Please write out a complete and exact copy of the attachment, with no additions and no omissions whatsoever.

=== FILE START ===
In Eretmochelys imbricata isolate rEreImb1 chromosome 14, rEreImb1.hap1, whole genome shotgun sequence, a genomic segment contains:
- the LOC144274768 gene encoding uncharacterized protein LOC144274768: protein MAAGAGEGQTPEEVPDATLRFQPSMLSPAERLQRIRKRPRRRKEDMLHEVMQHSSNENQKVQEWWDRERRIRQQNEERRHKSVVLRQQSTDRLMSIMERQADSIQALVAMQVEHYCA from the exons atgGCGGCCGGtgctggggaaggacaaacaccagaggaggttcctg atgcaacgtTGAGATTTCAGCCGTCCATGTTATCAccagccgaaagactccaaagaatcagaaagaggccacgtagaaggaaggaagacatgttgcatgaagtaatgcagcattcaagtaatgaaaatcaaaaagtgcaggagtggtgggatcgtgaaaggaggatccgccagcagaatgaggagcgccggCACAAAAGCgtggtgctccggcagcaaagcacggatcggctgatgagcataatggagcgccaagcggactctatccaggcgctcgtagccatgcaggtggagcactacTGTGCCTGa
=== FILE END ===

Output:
In Eretmochelys imbricata isolate rEreImb1 chromosome 14, rEreImb1.hap1, whole genome shotgun sequence, a genomic segment contains:
- the LOC144274768 gene encoding uncharacterized protein LOC144274768: protein MAAGAGEGQTPEEVPDATLRFQPSMLSPAERLQRIRKRPRRRKEDMLHEVMQHSSNENQKVQEWWDRERRIRQQNEERRHKSVVLRQQSTDRLMSIMERQADSIQALVAMQVEHYCA from the exons atgGCGGCCGGtgctggggaaggacaaacaccagaggaggttcctg atgcaacgtTGAGATTTCAGCCGTCCATGTTATCAccagccgaaagactccaaagaatcagaaagaggccacgtagaaggaaggaagacatgttgcatgaagtaatgcagcattcaagtaatgaaaatcaaaaagtgcaggagtggtgggatcgtgaaaggaggatccgccagcagaatgaggagcgccggCACAAAAGCgtggtgctccggcagcaaagcacggatcggctgatgagcataatggagcgccaagcggactctatccaggcgctcgtagccatgcaggtggagcactacTGTGCCTGa